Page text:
In any given class on any given day, a student whose first language is Spanish might miss a detail here or a concept there, which can add up to being academically confused and lost. That’s why Salt Lake Community College’s School of Science, Mathematics and Engineering has begun offering sections of beginning biology and math in dual-language formats.
“These students are perfectly capable of high-quality academic work but are held back solely by English language proficiency,” says the school’s dean, Dr. Craig Caldwell. “They want to learn English but just want the support of being able to ask for clarification in Spanish. This makes perfect sense, especially in science classes where terminology is confusing. Likewise, in math classes, the use of word problems is inherently language-driven and can create huge confusion for students new to the English language.”
The courses, Biology 1010 and Math 0980, are being offered beginning in the fall semester. The courses will be taught in English, but instructors will use Spanish to explain “challenging concepts” and to answer questions. The students in these classes will be English language learners, meaning students will be in a “community” of so-called learners who can help each other. The classes will be held at the South City and West Valley City campuses.
Sandra Garcia-Sanchez, an advisor in the school, says students expressed an interest in keeping the courses taught in English because it helps in their pursuit to learn the language. She says they just need the space where they can ask “clarifying” questions in their native language when the English words aren’t there yet. “As part of the math faculty members, I have experienced on many occasions how important this is,” Sandra says. “I have been in the middle of a lesson when I see the faces of some of my students trying to grasp the discussed content. As soon as they hear the concept in Spanish, they click with it and feel very good about it.”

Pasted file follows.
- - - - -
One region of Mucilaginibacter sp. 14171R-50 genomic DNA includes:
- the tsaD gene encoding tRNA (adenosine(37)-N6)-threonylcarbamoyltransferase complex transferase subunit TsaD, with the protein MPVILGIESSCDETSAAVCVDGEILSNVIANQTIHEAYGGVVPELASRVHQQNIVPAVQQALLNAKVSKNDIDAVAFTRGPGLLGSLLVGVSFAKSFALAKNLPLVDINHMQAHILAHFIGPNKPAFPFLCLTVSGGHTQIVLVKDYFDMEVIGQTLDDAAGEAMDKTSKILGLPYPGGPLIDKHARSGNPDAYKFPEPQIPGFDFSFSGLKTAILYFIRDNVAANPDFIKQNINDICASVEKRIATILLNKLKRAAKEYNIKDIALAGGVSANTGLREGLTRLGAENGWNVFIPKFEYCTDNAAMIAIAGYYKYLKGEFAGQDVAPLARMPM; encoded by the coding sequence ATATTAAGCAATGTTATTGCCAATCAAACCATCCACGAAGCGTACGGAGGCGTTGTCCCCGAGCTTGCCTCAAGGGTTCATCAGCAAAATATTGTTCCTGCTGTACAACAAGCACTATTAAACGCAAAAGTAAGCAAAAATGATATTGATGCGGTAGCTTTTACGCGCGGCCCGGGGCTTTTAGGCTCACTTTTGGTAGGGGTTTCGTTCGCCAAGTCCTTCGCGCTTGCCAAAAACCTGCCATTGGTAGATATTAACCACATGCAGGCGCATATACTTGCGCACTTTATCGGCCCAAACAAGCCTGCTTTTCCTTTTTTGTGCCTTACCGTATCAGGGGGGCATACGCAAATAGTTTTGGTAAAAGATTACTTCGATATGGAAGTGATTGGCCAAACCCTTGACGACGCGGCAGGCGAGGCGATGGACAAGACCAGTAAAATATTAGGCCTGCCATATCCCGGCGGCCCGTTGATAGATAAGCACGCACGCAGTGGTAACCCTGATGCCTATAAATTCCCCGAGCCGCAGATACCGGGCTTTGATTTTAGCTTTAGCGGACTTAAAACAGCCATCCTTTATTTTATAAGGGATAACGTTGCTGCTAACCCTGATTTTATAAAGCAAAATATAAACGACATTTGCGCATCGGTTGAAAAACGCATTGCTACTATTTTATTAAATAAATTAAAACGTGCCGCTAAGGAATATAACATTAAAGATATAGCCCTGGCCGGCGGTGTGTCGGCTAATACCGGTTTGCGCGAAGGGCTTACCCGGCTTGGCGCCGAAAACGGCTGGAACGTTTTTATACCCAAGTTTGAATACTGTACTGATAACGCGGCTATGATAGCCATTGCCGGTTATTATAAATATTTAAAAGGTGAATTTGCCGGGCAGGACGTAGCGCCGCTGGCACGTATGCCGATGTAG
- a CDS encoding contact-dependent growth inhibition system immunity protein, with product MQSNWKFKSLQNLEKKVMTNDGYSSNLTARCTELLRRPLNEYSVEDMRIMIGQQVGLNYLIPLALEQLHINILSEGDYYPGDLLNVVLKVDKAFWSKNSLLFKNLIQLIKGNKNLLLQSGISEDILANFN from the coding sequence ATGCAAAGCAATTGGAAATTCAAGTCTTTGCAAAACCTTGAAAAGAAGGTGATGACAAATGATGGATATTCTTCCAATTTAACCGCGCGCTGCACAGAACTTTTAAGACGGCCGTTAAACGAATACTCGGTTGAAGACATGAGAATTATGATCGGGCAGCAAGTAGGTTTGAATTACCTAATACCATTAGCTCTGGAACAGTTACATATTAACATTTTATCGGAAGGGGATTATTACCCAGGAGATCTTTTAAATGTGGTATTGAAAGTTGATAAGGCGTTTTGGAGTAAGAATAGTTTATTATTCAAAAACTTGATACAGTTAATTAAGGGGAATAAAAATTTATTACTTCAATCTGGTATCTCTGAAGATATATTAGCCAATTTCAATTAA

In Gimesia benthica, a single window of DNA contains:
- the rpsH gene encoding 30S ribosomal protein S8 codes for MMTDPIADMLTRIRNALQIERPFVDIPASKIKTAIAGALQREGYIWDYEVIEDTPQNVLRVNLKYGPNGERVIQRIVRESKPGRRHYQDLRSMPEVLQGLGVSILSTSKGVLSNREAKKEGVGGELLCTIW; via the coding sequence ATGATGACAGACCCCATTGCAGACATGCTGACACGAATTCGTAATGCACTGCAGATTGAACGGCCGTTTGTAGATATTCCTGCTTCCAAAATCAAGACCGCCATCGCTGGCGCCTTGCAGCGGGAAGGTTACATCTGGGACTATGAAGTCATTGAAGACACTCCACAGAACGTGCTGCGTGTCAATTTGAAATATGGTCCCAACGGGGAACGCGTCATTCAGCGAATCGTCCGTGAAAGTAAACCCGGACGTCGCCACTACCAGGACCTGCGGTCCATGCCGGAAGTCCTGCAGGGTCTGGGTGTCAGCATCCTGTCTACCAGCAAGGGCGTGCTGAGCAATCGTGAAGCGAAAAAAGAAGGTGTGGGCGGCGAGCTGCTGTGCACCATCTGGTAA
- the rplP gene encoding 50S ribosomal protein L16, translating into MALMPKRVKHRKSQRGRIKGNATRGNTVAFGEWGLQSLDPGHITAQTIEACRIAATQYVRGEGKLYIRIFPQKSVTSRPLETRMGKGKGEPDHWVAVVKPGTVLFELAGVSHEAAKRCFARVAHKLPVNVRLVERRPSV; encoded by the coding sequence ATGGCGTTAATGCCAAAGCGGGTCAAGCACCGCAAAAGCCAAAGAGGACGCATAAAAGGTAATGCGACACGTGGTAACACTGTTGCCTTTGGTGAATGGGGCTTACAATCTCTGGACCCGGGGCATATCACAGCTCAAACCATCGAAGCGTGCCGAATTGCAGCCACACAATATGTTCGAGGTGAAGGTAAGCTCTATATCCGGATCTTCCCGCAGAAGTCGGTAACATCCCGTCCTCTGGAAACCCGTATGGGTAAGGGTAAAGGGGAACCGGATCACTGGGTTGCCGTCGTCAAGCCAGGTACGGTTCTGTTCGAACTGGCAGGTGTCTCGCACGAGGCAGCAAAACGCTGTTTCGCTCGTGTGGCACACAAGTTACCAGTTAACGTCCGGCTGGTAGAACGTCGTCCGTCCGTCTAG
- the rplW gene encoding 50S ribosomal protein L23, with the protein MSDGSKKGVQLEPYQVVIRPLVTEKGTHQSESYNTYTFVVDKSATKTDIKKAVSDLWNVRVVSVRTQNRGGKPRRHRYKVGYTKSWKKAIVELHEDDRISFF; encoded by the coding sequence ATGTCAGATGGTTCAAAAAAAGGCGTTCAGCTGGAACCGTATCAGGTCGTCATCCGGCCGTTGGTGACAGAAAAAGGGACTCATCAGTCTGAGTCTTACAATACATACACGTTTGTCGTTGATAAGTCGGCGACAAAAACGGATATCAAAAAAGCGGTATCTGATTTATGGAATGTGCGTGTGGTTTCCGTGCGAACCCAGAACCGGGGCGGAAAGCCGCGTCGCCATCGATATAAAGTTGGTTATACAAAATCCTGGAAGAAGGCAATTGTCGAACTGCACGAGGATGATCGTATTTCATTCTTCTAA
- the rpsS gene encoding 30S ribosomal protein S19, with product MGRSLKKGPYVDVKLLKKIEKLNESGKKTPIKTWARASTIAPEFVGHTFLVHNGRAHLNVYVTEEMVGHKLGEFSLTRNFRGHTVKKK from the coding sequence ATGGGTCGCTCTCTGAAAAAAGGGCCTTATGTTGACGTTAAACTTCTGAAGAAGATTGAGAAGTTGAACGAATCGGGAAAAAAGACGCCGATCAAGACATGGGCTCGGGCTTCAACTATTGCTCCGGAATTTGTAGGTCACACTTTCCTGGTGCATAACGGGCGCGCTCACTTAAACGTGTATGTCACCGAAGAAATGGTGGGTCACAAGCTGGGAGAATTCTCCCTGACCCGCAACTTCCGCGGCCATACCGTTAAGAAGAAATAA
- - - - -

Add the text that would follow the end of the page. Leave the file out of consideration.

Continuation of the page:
The dual-language format is also intended to take the “intimidation” out of asking questions in class for English learners and to form a mutual support group for like-minded ESL students. An ESL student originally brought up the need for the classes during a student focus group, expressing how difficult it can be to achieve academic progress as an English language learner. Associate math professor Cesar Melo laid the initial groundwork for bringing the course offerings to fruition, while Garcia-Sanchez and assistant biology professor Emmanuel Santa Martinez helped work the classes into the school’s curriculum offerings for this fall.
Emmanuel says he has successfully used his native Spanish language to review complex topics and engage with Hispanic students who are struggling. Students, he adds, feel represented in the classroom and at the college. “As a Latino and native Spanish speaker, I know that I would have appreciated and benefited from a bilingual course during my own studies,” he says. “Our intention is to prepare them in both course content and grow their English language skills. I also want students to feel proud of being bilingual and to recognize their hard work during their academic career at the college. I look forward to teaching the first dual language biology course at Salt Lake Community College.”